Wiltons -- situated in one of the cosiest streets in London and central to shopping and a short walk from theatre land -- is a true English institution. Patrick is and has been a very important part of that institution for the past 40 years. The bar area is Patrick's domain aided by Sam 'the oyster man'. They make a wonderful team remembering what you drink and what you like. Regulars like to come for a quick lunch and sit at the bar. It is great especially if you are alone. The bar is sumptuous with large silver champagne and wine coolers. This is in contrast to the elegant dining room areas with booths that give privacy and intimacy.
Wiltons' traditional food is always tasty, fresh and beautifully presented. You go there with the knowledge that whatever you order is going to be good. When in season, their langoustine and crab are simply exquisite. Oysters are their speciality shucked at the bar (by Sam) and served with chopped marinated red onions.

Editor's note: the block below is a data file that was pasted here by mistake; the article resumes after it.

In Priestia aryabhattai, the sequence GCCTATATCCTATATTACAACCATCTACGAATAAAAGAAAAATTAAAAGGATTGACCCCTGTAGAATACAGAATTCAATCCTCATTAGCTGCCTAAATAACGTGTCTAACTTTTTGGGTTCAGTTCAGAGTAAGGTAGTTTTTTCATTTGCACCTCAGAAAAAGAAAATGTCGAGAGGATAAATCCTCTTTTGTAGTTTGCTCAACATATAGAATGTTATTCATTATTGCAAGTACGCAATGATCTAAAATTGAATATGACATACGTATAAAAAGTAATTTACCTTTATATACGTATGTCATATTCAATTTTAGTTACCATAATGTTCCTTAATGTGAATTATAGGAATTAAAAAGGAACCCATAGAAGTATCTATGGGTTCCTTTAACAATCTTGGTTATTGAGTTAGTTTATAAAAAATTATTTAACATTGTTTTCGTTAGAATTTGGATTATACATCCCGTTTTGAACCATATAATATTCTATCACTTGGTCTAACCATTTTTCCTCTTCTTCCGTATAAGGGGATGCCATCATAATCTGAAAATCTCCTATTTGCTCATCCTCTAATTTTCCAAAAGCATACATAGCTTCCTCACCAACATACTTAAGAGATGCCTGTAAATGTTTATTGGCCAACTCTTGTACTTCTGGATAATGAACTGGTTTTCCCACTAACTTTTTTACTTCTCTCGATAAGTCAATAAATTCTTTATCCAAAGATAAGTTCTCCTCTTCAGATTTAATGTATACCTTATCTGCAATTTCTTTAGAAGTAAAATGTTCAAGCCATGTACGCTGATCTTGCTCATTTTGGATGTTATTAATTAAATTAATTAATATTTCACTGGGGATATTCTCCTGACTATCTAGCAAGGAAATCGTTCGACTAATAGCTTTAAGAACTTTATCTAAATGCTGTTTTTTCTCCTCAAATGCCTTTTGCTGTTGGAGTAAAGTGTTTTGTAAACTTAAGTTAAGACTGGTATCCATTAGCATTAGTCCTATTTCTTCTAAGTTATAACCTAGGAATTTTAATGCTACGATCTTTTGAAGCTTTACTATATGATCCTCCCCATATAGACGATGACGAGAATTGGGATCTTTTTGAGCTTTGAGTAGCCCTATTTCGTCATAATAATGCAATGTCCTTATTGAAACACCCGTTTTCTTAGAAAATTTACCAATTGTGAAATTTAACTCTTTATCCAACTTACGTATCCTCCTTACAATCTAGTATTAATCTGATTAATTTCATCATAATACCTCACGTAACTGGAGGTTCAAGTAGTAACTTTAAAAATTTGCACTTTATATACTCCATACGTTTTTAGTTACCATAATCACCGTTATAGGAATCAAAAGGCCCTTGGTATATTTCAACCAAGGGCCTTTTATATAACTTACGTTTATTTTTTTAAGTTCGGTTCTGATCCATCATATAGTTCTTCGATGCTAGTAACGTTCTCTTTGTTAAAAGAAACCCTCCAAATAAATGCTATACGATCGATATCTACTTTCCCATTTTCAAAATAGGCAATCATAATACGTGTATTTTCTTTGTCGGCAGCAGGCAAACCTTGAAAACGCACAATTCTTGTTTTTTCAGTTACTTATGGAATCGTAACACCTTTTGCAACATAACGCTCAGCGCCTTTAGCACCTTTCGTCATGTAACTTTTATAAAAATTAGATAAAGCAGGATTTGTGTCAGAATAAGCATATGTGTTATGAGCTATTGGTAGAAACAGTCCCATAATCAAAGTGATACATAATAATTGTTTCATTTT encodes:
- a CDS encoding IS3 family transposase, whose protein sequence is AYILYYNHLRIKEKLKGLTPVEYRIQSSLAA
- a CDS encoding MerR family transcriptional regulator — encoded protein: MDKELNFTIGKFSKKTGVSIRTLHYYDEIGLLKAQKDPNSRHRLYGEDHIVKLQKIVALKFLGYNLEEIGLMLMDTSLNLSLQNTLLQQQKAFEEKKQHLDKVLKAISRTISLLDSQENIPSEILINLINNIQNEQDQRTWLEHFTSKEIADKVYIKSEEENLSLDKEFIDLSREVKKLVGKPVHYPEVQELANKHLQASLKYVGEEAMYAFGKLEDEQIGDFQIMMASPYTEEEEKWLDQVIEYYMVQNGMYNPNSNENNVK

And now they have The £forty Five lunch menu: Butter squash soup, ½ doz WILTONS selected rock oysters or Terrine of duck; WILTONS cod and chips, Rump of English lamb with artichokes and truffle sauce, or Carving trolley of the day (Salmon coulibiac); Vanilla Cambridge cream with mango and strawberry, Apple and calvados marinated raisin crumble, or selection of British and French farmhouse cheeses; 1 glass of excellent Sancerre Dezat or Bourgone Pinot Noir (first course); 1 glass of Chateau De Francs or Chateau La Bastide Blanc (2nd course); coffee, tea or infusions plus Sweetmeat. Thin brown bread and butter or choice of various breads.
I can recommend the Dover Sole Meunieure (Market price) and fresh spinach (£ 5.00). I always order fish 'on the bone'. To me it tastes so much better that way and I feel I am earning the right to eat it.
Depending on your credit card balance, you may wish to put Wiltons in your list where you would rather be a guest than a host. But a visit is a must. Savour the time you are there including a visit to their elegant rest rooms (as the Americans call them). The feeling is more like dining at home with your personal butler looking after you than eating at a restaurant. Simply wonderful!